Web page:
Letters of Intent received in 2017

LoI 2019-1994
The Space Astrophysics Landscape for the New Decade: Major Missions for the 2020s and Beyond

Date: 4 November 2019 to 6 November 2019
Location: Washington DC region, United States
Contact: Harley Thronson (Harley.A.Thronson@nasa.gov)
Coordinating division: Division B Facilities, Technologies and Data Science
Co-Chairs of SOC: Harley Thronson (NASA GSFC)
Jessica Gaskin (NASA MSFC)
Scott Gaudi (Ohio State University)
David Leisawitz (NASA GSFC)
Aki Roberge (NASA GSFC)
Co-Chairs of LOC: Harley Thronson (NASA GSFC)
Bradley Peterson (STScI)
David Leisawitz (NASA GSFC)

 

Topics

•Science goals for the 2020s and 2030s, which are achievable only by the most ambitious space observatories.
•Designs (and options) for the four NASA-funded “strategic” missions
•Updates and recent results from major space astronomy missions (HST, JWST, TESS, and WFIRST), their non-US counterparts, and smaller-class missions (e.g., Probes and Explorers in the US)
•Technological capabilities required or being developed for in-space assembly and servicing using astronauts and/or robots.
•Innovative post-JWST/WFIRST cost-effective optical system designs for major space observatories.

 

Rationale

We propose a Symposium for autumn 2019 to describe and discuss in detail the science goals, current designs, and options, and priority technologies for four major “strategic” mission concepts that NASA has been studying for consideration by the U.S. National Academy of Sciences’ 2020 Decadal Survey in Astronomy and Astrophysics. Updates on the HST, JWST, TESS, and WFIRST missions will also be solicited, as well as relevant non-U.S. and smaller NASA astronomy missions. In addition, major future enabling capabilities will be included: launch vehicles of the 2030s and space assembly and servicing options using astronauts and/or robots. In other words, we propose a symposium that, while emphasizing the four major astrophysics mission concepts funded by NASA over the past few years, will present a broad picture of space astrophysics science of the 2020s and 2030s.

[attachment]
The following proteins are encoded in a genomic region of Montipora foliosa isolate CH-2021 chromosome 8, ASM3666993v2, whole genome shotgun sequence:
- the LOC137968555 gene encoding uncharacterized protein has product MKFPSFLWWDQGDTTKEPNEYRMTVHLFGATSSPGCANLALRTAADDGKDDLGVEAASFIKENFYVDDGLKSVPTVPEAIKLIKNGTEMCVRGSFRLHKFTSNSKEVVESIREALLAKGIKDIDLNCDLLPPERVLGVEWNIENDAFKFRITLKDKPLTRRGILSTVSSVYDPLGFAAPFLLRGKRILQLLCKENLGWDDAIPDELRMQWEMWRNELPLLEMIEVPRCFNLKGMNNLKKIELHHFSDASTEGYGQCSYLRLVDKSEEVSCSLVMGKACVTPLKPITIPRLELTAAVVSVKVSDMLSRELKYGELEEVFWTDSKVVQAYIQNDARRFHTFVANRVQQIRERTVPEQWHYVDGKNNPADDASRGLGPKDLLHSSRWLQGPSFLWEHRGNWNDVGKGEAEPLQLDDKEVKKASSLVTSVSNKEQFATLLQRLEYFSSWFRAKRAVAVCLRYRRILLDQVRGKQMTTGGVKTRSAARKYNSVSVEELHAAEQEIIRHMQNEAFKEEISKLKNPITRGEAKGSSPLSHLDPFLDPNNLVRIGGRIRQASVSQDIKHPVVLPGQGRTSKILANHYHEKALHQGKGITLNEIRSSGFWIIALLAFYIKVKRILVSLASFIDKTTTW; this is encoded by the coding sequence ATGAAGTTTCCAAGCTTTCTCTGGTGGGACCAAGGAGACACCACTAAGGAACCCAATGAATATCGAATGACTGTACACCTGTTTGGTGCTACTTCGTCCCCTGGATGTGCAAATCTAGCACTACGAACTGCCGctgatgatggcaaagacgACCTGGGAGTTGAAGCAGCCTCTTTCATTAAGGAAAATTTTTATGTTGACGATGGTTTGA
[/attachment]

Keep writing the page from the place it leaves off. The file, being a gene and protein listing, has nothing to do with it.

NASA has been funding four concept studies of major “strategic” (or flagship) mission designs intended for consideration for operation beginning in the late-2020s or mid-2030s: the Habitable Exoplanet Imaging Mission (HabEx), the Large UV/Optical/IR Surveyor (LUVOIR), Lynx (a major X-ray mission), and the Origins Space Telescope (OST, operating in the mid- and far-infrared). These studies will be presented to the Decadal Survey, with the intention that one or more will be recommended by the Survey to be developed as the premier observatory (or observatories) of the middle of the 21st Century. Our Symposium will present and discuss them shortly after their science goals and designs have been submitted to the Decadal Review process.

The major concept(s) recommended for development by the Decadal Survey process will not be operating in isolation. Thus, although our proposed Symposium will emphasize the four “strategic” concepts, we will solicit shorter contributions and updates on other relevant space-based missions, both in the U.S. and elsewhere. At the time of the proposed symposium, for example, both JWST and TESS are expected to be operational and WFIRST will be concluding its Phase A activities. Reports on significant progress on major non-U.S. missions also will be solicited.

In addition, significant technology capabilities to enable major space observatories designed for operation in the 2030s will be presented. The development timescale and cost of some these missions may only be justifiable if they can achieve operational lifetimes comparable to that of ground-based observatories, which is multiple decades, which would thus require in-space servicing and upgrading. Current concepts for robot- and astronaut-enabled space servicing and assembly will be presented for discussion.